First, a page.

Static vs. Dynamic Stretching

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When it comes to stretching, one of the most common questions today is, “Should I be holding my stretch, or should I be doing something more dynamic?” The classic adage I learned in PT school that applies here as well is, “It depends.” While it is generally understood that stretching can be, and often is, a good thing for the body, knowing how and when to apply it can lead to more effective outcomes.

The more traditionally practiced way of stretching is called “static” stretching. This is when you are holding a position for a certain amount of time with the goal of lengthening whatever muscle you are trying to target (e.g. hip flexor stretch).

This form of stretching is generally good for helping with increasing range of motion (ROM), but it isn’t necessarily making the muscle longer. To get a little nerdy about it, what is potentially happening is that the muscles are being provided a stimulus that helps to increase their tolerance to stretching. Parameters for static stretching vary, but 30 seconds to 1 minute is a good general rule of thumb.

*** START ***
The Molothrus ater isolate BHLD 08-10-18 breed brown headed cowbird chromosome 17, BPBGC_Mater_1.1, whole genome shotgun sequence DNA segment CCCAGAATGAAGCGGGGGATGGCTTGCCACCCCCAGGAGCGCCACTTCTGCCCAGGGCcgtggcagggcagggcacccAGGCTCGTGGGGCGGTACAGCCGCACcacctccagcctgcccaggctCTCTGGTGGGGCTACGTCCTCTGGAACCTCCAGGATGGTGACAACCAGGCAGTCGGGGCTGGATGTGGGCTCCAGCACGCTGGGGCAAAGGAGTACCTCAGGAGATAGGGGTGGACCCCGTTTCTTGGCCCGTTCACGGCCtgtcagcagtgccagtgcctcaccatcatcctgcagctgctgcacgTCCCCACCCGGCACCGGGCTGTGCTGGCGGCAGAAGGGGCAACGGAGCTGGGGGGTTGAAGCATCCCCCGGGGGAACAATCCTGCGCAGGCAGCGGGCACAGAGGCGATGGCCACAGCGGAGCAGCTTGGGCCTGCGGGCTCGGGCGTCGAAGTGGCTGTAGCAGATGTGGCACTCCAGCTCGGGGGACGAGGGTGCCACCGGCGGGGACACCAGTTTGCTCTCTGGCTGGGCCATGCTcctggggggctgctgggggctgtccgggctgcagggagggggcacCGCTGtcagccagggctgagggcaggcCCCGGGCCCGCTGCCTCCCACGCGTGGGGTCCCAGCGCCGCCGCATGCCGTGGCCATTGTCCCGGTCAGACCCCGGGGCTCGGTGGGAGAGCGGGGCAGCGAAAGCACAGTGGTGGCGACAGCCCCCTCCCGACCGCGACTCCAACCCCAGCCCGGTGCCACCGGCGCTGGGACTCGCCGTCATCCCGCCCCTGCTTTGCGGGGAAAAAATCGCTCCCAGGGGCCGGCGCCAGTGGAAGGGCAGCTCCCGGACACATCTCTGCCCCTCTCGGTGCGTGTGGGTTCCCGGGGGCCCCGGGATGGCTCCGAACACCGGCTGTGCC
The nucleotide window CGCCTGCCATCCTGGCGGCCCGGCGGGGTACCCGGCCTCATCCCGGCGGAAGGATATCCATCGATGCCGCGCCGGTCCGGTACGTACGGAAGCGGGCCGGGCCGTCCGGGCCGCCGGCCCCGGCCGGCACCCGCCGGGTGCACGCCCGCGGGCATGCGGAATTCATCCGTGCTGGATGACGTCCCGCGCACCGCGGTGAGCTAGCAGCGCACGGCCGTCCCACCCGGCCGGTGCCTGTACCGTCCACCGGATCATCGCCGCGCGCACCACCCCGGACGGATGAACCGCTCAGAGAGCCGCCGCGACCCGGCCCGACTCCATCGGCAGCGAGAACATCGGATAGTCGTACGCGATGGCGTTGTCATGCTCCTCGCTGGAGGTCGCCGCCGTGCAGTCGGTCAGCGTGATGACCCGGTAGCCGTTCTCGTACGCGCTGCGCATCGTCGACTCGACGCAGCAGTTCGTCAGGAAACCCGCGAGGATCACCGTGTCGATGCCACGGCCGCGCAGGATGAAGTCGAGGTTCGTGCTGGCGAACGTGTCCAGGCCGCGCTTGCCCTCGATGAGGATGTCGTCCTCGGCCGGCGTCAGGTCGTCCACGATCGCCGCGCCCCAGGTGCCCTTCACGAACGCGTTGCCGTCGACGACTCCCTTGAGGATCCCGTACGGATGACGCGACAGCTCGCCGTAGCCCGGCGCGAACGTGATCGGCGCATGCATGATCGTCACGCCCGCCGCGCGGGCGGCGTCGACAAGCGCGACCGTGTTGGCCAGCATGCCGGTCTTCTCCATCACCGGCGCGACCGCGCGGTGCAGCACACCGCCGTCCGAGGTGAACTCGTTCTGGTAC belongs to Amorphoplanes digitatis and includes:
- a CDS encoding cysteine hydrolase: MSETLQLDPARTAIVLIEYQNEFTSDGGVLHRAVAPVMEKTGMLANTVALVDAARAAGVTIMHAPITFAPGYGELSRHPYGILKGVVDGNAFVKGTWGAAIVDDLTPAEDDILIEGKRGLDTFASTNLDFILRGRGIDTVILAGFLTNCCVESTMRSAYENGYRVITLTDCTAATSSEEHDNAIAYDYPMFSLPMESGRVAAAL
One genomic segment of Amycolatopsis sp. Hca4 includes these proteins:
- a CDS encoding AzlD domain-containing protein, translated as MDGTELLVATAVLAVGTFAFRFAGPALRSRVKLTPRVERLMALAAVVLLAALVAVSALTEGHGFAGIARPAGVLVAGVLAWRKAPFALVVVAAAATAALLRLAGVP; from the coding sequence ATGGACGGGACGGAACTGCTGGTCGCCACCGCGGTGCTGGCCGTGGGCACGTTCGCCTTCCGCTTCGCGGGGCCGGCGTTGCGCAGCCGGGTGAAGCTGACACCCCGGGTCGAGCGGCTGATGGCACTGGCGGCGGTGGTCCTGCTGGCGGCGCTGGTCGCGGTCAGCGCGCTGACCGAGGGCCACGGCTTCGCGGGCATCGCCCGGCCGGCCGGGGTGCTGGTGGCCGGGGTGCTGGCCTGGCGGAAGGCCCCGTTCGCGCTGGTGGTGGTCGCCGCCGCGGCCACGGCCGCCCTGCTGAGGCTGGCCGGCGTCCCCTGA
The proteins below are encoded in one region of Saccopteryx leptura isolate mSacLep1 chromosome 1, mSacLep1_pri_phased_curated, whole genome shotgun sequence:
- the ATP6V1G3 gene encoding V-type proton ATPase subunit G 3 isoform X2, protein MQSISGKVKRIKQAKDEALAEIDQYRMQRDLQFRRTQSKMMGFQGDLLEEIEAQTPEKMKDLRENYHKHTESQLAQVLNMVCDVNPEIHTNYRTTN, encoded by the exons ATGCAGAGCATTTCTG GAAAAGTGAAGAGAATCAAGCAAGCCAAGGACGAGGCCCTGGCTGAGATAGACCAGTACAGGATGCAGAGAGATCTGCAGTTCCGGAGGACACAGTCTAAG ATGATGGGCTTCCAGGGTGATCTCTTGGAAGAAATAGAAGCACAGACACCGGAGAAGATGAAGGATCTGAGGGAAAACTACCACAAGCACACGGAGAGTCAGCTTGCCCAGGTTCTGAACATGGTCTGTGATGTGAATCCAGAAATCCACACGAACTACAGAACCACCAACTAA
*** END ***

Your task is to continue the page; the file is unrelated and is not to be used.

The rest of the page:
One thing that is important to note, however, is that research has shown static stretching prior to certain activities (e.g. running & jumping) can be potentially detrimental when it comes to muscle strength and performance. A max contraction of the muscle being stretched prior to performing the stretch may help with reducing this effect, so talking to someone that is knowledgeable about your respective activity can help you get a better idea of how to approach your stretching.

Now, the other form of stretching that is more commonly utilized today (in conjunction with static stretching) is what’s called “dynamic” stretching. This form of stretching often takes either a part, or the entirety, of a movement that is involved in your activity and has you actively move through it repeatedly to help “warm up” your body. This form of stretching does not affect muscular performance and is thus often used before any type of exercise activity.



With all of that being said, the big picture is that both static and dynamic stretching have a place when it comes to helping your body operate at its fullest potential. What is also important to remember is that stretching in isolation may not necessarily lead to significant changes as the increased ROM that you achieve needs to be able to be controlled. Thus, strengthening usually goes hand in hand with stretching as well.

If you’d like to know more, feel free to let us know your thoughts, as we’d love to hear from you!

Dr. Kevin Cheung, PT, DPT